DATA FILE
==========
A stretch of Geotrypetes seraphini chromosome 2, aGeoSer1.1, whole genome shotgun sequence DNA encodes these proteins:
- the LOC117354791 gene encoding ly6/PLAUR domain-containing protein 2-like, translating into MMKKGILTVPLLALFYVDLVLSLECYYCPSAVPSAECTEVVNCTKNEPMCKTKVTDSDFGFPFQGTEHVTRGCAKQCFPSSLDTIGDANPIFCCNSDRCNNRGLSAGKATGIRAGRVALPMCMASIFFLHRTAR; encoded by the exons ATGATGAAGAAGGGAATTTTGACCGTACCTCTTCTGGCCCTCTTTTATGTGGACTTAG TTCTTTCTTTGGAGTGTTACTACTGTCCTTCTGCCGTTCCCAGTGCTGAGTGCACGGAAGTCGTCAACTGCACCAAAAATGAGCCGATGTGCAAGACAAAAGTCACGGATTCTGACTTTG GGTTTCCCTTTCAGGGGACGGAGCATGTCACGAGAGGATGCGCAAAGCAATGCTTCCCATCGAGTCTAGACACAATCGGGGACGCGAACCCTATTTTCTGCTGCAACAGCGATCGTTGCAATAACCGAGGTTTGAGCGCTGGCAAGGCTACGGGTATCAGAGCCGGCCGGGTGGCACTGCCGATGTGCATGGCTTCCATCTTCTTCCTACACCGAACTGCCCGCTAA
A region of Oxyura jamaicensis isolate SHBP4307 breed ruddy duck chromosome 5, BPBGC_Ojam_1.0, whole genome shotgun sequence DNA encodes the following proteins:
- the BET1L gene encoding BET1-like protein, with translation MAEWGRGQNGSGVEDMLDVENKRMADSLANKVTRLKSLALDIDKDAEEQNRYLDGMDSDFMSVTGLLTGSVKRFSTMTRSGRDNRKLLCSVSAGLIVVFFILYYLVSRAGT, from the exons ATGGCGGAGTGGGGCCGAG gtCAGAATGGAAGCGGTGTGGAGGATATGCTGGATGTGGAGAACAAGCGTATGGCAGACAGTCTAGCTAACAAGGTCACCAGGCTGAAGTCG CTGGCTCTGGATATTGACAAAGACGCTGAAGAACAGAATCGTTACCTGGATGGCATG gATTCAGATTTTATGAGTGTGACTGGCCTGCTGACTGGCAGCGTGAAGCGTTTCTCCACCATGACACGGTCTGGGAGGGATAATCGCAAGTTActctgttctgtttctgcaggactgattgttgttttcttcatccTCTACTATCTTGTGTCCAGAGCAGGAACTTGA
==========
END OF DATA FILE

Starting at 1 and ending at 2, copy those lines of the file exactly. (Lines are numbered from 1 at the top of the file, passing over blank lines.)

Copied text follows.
A stretch of Geotrypetes seraphini chromosome 2, aGeoSer1.1, whole genome shotgun sequence DNA encodes these proteins:
- the LOC117354791 gene encoding ly6/PLAUR domain-containing protein 2-like, translating into MMKKGILTVPLLALFYVDLVLSLECYYCPSAVPSAECTEVVNCTKNEPMCKTKVTDSDFGFPFQGTEHVTRGCAKQCFPSSLDTIGDANPIFCCNSDRCNNRGLSAGKATGIRAGRVALPMCMASIFFLHRTAR; encoded by the exons ATGATGAAGAAGGGAATTTTGACCGTACCTCTTCTGGCCCTCTTTTATGTGGACTTAG TTCTTTCTTTGGAGTGTTACTACTGTCCTTCTGCCGTTCCCAGTGCTGAGTGCACGGAAGTCGTCAACTGCACCAAAAATGAGCCGATGTGCAAGACAAAAGTCACGGATTCTGACTTTG GGTTTCCCTTTCAGGGGACGGAGCATGTCACGAGAGGATGCGCAAAGCAATGCTTCCCATCGAGTCTAGACACAATCGGGGACGCGAACCCTATTTTCTGCTGCAACAGCGATCGTTGCAATAACCGAGGTTTGAGCGCTGGCAAGGCTACGGGTATCAGAGCCGGCCGGGTGGCACTGCCGATGTGCATGGCTTCCATCTTCTTCCTACACCGAACTGCCCGCTAA